Plants exhibit the most basic power that living organisms possess: nutrition and reproduction (De An 414a 31). The purpose of a plant is to take in and process materials in such a way that the plant grows. Several consequences follow (for the most part) from an individual plant having a well-operating nutritive soul. Let’s examine one sort of plant, a tree. If a plant exhibits excellence in taking in and processing nutrition it will exhibit various positive effects. First, the tree will have tallness and girth that will see it through different weather conditions. Second, it will live longer. Third, it will drop lots of seeds giving rise to other trees. Thus, if we were to compare two individual trees (of the same species), and one was tall and robust while the other was small and thin, then we would be able to render a judgment about the two individual trees on the basis of their fulfillment of their purpose as plants within that species. The tall and robust tree of that species would be a better tree (functionally). The small and thin tree would be condemned as failing to fulfill its purpose as a plant within that species.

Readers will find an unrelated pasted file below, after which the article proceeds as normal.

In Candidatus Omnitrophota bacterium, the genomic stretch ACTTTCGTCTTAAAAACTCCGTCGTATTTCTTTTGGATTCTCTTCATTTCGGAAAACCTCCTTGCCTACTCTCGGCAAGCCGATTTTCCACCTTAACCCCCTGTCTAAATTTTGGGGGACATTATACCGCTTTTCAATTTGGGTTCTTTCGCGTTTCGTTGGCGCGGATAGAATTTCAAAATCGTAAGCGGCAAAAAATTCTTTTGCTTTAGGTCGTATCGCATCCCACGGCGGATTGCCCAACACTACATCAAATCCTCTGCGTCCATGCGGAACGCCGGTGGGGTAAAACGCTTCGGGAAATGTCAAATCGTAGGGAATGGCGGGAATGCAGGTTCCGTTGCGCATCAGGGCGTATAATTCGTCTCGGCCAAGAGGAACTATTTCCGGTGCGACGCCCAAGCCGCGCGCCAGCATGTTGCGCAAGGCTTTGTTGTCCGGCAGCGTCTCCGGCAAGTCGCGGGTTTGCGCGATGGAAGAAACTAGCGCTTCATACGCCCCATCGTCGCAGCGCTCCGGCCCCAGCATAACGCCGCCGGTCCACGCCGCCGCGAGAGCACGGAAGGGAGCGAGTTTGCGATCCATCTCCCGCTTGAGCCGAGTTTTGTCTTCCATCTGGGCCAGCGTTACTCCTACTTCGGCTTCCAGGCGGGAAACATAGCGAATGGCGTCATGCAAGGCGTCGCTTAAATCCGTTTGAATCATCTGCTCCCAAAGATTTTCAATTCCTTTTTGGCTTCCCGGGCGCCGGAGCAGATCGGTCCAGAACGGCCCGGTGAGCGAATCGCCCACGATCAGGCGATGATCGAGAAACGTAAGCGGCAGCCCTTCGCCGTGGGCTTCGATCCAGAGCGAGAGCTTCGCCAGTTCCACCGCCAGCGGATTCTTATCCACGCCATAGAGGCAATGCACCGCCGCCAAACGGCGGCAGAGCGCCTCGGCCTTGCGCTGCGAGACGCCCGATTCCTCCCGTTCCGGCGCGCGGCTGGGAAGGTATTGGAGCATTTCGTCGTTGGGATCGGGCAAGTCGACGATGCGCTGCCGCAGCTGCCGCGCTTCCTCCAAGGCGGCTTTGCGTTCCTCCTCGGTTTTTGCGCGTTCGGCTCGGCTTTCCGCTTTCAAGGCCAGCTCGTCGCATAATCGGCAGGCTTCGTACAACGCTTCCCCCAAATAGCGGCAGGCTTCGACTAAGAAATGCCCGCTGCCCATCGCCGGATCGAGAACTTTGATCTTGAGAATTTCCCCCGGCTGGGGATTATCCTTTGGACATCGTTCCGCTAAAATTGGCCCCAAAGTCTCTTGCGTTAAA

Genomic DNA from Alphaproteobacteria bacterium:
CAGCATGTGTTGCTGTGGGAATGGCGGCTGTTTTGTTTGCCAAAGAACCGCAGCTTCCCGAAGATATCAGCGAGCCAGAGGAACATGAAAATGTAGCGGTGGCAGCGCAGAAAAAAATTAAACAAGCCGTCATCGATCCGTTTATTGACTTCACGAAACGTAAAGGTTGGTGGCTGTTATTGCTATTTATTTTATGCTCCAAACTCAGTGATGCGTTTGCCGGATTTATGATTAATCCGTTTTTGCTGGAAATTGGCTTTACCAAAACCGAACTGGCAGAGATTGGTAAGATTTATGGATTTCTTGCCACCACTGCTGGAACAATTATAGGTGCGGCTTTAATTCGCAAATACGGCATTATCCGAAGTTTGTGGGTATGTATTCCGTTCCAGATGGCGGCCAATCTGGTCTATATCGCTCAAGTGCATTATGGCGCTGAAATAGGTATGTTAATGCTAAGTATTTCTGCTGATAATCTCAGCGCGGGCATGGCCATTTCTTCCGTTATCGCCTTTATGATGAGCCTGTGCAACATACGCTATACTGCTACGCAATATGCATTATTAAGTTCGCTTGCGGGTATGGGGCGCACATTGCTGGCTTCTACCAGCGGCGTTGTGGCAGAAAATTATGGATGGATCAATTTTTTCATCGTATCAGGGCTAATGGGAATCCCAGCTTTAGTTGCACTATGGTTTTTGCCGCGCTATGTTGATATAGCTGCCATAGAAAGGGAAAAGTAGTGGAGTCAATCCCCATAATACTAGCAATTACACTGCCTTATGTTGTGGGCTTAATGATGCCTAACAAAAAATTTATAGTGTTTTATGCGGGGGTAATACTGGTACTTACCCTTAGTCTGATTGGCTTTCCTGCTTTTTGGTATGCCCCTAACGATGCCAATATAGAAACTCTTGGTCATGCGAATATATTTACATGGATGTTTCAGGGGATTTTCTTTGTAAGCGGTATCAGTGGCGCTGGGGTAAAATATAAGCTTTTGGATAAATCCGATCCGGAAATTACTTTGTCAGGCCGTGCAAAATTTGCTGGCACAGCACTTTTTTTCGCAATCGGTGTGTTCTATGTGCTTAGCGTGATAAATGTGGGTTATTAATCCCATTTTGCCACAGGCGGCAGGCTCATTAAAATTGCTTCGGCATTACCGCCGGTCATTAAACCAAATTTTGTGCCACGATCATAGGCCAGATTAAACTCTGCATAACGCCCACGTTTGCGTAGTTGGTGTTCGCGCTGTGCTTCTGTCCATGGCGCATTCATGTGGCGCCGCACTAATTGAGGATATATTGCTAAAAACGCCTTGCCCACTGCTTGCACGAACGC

Animals contain the nutritive soul plus some of the following powers: appetite, sensation, and locomotion (De An 414a 30, 414b 1-415a 13). Now, not all animals have all the same powers. For example, some (like dogs) have a developed sense of smell, while others (like cats) have a developed ability to run quickly with balance. This makes simple comparisons between species more difficult, but within one species the same sort of analysis used with plants also holds. That is, between two individual dogs one dog can (for example) smell his prey up to 200 meters away while the other dog can only detect his prey up to 50 meters. (This assumes that being able to detect prey from a distance allows the individual to eat more often.) The first dog is better because he has fulfilled his soul’s function better than the second. The first dog is thus a good dog while the second a bad example of one. What is important here is that animals judged as animals must fulfill that power (soul) particular to it specifically in order to be functionally excellent. This means that dogs (for example) are proximately judged on their olfactory sense and remotely upon their ability to take in nutrition and to reproduce.